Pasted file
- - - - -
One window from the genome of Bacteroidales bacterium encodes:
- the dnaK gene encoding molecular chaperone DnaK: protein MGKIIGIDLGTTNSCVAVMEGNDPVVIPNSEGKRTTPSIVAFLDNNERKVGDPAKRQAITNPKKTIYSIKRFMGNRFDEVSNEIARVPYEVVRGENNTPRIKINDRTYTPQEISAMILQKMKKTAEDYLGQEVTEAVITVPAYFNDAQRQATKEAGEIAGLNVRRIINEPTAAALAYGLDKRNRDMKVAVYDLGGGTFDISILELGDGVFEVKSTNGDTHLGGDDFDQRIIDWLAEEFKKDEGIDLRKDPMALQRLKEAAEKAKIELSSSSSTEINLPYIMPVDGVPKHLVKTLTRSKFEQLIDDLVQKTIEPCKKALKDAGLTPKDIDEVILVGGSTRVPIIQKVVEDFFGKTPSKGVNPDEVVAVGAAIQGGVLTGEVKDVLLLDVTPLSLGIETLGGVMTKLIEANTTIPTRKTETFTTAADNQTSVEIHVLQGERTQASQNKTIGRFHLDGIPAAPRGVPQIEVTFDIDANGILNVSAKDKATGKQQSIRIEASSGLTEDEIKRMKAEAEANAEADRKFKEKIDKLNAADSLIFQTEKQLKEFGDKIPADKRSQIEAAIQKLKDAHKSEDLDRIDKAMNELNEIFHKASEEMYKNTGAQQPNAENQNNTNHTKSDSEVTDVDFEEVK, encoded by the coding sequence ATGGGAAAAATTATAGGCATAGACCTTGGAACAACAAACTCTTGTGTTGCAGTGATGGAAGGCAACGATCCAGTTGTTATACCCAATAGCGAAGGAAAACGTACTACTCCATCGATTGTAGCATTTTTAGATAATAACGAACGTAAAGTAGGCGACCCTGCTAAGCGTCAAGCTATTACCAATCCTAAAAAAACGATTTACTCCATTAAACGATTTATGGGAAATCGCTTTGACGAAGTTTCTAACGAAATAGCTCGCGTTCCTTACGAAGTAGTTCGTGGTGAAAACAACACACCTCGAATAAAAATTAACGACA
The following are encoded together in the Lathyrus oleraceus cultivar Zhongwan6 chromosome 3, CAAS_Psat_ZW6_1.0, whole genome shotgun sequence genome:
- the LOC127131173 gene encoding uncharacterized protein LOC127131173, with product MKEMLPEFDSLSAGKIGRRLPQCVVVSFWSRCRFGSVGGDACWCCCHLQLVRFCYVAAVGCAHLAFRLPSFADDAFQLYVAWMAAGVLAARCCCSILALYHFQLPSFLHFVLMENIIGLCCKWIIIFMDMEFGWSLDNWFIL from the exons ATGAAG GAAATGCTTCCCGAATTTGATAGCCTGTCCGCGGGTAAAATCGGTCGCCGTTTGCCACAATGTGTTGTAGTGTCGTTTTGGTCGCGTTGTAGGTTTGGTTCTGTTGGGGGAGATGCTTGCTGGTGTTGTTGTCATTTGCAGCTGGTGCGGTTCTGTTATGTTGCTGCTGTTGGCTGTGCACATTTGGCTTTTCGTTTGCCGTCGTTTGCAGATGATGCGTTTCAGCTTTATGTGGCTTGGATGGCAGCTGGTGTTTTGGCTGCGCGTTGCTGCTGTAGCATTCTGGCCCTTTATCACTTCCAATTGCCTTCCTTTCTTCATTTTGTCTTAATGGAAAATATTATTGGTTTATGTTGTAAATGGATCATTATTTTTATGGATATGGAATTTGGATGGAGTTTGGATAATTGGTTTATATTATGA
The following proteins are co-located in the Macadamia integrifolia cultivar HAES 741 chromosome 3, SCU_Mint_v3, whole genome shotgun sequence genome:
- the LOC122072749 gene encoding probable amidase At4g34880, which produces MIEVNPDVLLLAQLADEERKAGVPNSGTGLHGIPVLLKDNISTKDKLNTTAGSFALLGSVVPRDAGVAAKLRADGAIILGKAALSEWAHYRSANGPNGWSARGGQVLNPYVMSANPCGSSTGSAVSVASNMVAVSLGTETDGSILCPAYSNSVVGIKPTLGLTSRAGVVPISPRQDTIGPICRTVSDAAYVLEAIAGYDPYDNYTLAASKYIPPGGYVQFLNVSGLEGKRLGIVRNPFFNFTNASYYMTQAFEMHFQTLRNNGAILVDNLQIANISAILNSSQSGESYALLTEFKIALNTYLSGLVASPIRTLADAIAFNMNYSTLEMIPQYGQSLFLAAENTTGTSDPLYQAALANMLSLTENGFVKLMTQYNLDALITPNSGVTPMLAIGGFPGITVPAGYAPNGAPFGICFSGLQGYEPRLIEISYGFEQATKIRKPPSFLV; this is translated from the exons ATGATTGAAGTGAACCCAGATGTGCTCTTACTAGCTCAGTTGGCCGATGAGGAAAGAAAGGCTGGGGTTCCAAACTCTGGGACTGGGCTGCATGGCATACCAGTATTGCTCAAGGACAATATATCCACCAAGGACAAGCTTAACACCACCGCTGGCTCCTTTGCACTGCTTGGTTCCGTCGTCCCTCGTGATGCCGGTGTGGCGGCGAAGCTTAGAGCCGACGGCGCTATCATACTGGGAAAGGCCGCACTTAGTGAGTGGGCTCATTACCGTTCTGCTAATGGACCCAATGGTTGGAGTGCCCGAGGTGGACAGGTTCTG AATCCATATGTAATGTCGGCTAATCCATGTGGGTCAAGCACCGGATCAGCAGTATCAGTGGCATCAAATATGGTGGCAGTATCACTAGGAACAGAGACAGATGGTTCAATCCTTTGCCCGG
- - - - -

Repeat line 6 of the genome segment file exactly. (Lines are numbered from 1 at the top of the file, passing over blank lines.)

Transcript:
- the LOC122072749 gene encoding probable amidase At4g34880, which produces MIEVNPDVLLLAQLADEERKAGVPNSGTGLHGIPVLLKDNISTKDKLNTTAGSFALLGSVVPRDAGVAAKLRADGAIILGKAALSEWAHYRSANGPNGWSARGGQVLNPYVMSANPCGSSTGSAVSVASNMVAVSLGTETDGSILCPAYSNSVVGIKPTLGLTSRAGVVPISPRQDTIGPICRTVSDAAYVLEAIAGYDPYDNYTLAASKYIPPGGYVQFLNVSGLEGKRLGIVRNPFFNFTNASYYMTQAFEMHFQTLRNNGAILVDNLQIANISAILNSSQSGESYALLTEFKIALNTYLSGLVASPIRTLADAIAFNMNYSTLEMIPQYGQSLFLAAENTTGTSDPLYQAALANMLSLTENGFVKLMTQYNLDALITPNSGVTPMLAIGGFPGITVPAGYAPNGAPFGICFSGLQGYEPRLIEISYGFEQATKIRKPPSFLV; this is translated from the exons ATGATTGAAGTGAACCCAGATGTGCTCTTACTAGCTCAGTTGGCCGATGAGGAAAGAAAGGCTGGGGTTCCAAACTCTGGGACTGGGCTGCATGGCATACCAGTATTGCTCAAGGACAATATATCCACCAAGGACAAGCTTAACACCACCGCTGGCTCCTTTGCACTGCTTGGTTCCGTCGTCCCTCGTGATGCCGGTGTGGCGGCGAAGCTTAGAGCCGACGGCGCTATCATACTGGGAAAGGCCGCACTTAGTGAGTGGGCTCATTACCGTTCTGCTAATGGACCCAATGGTTGGAGTGCCCGAGGTGGACAGGTTCTG AATCCATATGTAATGTCGGCTAATCCATGTGGGTCAAGCACCGGATCAGCAGTATCAGTGGCATCAAATATGGTGGCAGTATCACTAGGAACAGAGACAGATGGTTCAATCCTTTGCCCGG